For the chancellor, entering her fourth term and 13th year in office, the close cooperation with France’s most enthusiastically pro-EU government in two decades offers a chance to seal a European legacy after years spent fighting crises. That doesn’t mean meekly going along with France: In the coalition talks she rejected Green positions that would have given Macron all he wanted, according to another German government official. She is preparing to take the same tack in talks with the SPD.

Remaking European policy on everything from immigration to budgets is the linchpin of Macron’s strategy to revive economic growth in France, address populist anger -- and get re-elected in 2022. Accordingly, France has a clear set of priorities on the key economic questions facing the EU, according to a government official.

The first is to complete the banking union, fixing measures found wanting such as bank resolution and adding others such as deposit insurance that haven’t progressed beyond the drawing board. The second is a fiscal back-stop along the lines of the European Monetary Fund.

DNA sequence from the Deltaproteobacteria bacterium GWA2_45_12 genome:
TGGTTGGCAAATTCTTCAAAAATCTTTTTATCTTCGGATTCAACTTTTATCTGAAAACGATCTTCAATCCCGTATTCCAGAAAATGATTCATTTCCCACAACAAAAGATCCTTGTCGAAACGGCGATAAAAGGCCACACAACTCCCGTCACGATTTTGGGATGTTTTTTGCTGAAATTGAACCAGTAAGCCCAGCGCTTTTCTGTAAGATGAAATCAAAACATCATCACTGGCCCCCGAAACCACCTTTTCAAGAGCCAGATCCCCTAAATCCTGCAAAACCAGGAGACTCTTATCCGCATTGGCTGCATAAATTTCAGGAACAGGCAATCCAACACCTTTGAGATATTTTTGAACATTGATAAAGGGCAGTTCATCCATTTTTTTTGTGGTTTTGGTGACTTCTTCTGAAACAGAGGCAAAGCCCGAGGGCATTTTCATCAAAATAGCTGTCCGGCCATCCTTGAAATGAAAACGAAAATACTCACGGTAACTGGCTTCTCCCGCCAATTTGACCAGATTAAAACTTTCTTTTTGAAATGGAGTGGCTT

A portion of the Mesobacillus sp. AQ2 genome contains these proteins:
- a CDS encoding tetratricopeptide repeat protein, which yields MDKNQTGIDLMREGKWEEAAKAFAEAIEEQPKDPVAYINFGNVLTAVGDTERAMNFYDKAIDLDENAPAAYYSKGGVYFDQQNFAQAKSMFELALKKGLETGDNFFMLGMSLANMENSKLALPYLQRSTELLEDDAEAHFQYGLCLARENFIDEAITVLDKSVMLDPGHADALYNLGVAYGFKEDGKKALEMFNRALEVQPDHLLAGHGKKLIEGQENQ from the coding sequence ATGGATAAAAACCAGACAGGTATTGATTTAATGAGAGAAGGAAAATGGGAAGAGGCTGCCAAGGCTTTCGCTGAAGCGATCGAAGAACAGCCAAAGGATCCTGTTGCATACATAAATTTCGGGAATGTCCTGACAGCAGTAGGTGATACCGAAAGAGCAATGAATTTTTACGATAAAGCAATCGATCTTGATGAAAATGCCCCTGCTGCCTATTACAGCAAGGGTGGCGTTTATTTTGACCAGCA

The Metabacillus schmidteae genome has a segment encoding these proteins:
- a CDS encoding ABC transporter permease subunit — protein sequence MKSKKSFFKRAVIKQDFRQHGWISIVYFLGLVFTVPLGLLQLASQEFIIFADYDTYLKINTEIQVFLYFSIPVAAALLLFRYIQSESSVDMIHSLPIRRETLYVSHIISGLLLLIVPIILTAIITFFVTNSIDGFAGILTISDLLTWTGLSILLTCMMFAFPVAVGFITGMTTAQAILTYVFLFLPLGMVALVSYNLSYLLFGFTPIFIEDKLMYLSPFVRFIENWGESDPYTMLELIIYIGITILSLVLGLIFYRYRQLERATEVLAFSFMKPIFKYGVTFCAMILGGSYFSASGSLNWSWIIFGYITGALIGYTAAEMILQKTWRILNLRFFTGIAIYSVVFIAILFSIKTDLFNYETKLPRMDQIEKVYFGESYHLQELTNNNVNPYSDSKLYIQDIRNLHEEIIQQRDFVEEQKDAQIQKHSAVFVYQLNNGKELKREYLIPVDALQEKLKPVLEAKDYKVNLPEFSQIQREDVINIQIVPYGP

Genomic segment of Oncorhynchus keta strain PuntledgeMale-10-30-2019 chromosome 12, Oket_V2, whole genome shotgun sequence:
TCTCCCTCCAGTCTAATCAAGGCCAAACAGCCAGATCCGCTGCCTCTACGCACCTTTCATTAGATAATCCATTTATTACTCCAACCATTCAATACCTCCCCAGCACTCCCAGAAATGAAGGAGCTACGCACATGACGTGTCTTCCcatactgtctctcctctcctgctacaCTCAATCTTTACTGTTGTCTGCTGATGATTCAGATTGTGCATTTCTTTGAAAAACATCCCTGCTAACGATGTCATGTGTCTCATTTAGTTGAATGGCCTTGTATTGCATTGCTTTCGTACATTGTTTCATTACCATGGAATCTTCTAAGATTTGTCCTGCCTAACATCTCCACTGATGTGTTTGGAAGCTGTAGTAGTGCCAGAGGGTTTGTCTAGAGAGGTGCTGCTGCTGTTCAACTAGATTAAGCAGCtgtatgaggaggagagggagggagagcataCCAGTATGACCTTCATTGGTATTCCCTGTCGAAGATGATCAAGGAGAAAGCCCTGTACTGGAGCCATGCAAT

On the idea of a euro-zone budget -- and possibly a common finance minister to go with it -- the determination is real, but the timetable stretches to about 2024, after Merkel has left office and halfway into a second Macron term. The official likens the process to the creation of the single European currency and the Maastricht Treaty, for which serious talks took place over years and were only completed in 1995, ushering the euro into existence in 1999.

Germany will in the end have to go along with efforts to strengthen the euro area, according to Guenther Oettinger, the EU budget commissioner and a member of Merkel’s party.

“The chancellor wants us to complete monetary union,” he told ZDF television on Wednesday. “It’s clear that every member country, including Germany, will have to be ready to make compromises.”

— With assistance by Tony Czuczka